There is more than one way to structure a sale. Debts and financial liabilities can be viewed and handled differently depending on whether the sale is a stock sale or asset sale and how different assets are treated.
If you started off scrappy and bootstrapping, you may need to pay off any debts that you have personally guaranteed. You don't want those liabilities in someone else's hands.
In addition to looking at debt-to-equity ratios, keep in mind that debts are always a form of risk. Although it may seem logical to just deduct liabilities from assets, it is also worth considering that the buyer may be able to buy some of these assets that are financed much cheaper. They may also be able to finance them cheaper or they may find it better to use excess capital.
Paying off debt can definitely make your business look stronger—providing you don't leave too little working capital and runway, which could bite you if negotiations are drawn out.
One of the big differences between true hyper-growth startups that are scalable and salable and businesses that remain smaller lifestyle businesses and are more likely to close down than to be acquired or go public is how expendable the founders are. Contrary to what you may have been taught, in an acquisition, being expendable is a good thing.
Why is this so important, and how do you do it?
Many entrepreneurs have a difficult time delegating and empowering others. They struggle to step back to let other people do their best work and make decisions. They end up building the business all around themselves and making the business rely on them to work.
Not only does that mean this approach doesn't work if you get sick, want to go on vacation, or need to go on leave, it doesn't really make a salable business. You are the business. It would make a whole lot more sense for them to simply employ you than to buy your company.
Traditionally, there's something good to be said about buying businesses with good management teams. Yet, when it comes to buying and selling startups, it is better to have a machine that can work just as well in anyone's hands—especially a new team that specializes in taking the business to the next level and phase of its life cycle.
There is clearly a massive difference in the value between an autonomous and scalable company and acquiring a salesperson or technologist who generates revenue, has incorporated him- or herself, and may have built a team of assistants.
Even if you do pull off a big exit, if you haven't made yourself fully expendable, then your acquirer is going to demand you stay on for several years to run it.
As much as half the price of your acquisition may be reliant on you sticking with the new company, successfully hitting their KPIs, and ensuring the business is integrated. So why not tackle this earlier and get a better price and more freedom in the first place?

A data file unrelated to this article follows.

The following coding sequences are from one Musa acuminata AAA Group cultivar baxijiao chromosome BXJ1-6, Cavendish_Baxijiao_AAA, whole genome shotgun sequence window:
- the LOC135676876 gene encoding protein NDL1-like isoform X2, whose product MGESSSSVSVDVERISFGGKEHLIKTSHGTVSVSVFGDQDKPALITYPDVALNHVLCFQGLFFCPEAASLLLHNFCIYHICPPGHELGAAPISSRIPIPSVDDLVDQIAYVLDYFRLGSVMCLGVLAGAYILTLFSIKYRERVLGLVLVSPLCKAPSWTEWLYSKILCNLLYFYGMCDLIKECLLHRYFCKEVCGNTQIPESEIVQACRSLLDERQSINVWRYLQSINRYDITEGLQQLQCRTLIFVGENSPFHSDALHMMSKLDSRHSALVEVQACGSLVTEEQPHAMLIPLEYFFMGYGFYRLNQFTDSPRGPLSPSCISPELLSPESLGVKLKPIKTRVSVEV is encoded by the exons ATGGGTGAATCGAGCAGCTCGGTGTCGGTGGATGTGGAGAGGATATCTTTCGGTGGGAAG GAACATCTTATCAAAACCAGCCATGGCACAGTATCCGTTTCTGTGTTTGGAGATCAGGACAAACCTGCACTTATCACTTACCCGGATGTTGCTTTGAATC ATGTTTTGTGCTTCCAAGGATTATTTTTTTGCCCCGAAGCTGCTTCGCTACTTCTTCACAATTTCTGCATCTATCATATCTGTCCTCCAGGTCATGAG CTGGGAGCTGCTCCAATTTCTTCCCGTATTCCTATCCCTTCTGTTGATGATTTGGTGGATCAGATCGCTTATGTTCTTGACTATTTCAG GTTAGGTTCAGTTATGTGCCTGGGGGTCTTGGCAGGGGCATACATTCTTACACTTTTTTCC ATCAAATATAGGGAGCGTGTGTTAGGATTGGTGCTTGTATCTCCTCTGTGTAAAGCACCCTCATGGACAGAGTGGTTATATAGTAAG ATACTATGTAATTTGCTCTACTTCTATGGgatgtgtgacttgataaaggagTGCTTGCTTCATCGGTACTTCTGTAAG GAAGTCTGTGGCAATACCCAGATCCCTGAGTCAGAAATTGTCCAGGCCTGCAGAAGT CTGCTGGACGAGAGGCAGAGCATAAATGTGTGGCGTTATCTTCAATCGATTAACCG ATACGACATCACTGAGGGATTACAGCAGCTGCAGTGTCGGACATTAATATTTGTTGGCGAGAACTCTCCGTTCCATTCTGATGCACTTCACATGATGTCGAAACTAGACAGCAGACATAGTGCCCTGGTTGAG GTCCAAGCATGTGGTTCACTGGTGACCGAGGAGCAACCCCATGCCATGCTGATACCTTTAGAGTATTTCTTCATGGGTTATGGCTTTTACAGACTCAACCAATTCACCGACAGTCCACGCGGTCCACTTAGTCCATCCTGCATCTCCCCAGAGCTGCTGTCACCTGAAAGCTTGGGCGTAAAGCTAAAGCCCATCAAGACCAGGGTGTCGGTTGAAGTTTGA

There are a variety of ways to set things up right from the beginning and avoid expendability becoming an issue.
Be sure you are branding the business in its own right and not just yourself. There may be ongoing benefits of building up your own brand, but it is all about you. If you focus on yourself, there is little differentiation from your personal brand and the company. You are throwing away a lot of equity value and sabotaging a potential sale.
Athletes have their own personal brands, but great teams worth the most money don't rely on any one player's brand. The Lakers and Heat are worth a substantial amount of money. Teams at that level are bought without any guarantee of a certain player being on the court next season. They come and go. Most people don't even know the coaches' or owners' names.
Virgin may be a standalone brand without Richard Branson, but it was really difficult for people to believe Apple could be as good without Steve Jobs. Right now, few may believe Berkshire Hathaway will keep its appeal without Warren Buffett.
One of the top pieces of advice from successful repeat entrepreneurs is to hire a high-quality executive team as early as possible. Hire from the top down, not the bottom up. Let your department heads run their departments and teams, rather than just recruiting the equivalent of a bunch of assistants, and then trying to insert a new manager over them and between you later.
Build your company with the end in mind. Build it as you want it to end up, right from the beginning, rather than hoping you can switch it up at some mythical date in the future. That should be at least from the CEO level, if not chairman of the board—someone overseeing things from above, not the lead salesperson or technologist.
Start as the owner and be interchangeable with another owner. You don't want to be a doer in the trenches or the sole superstar.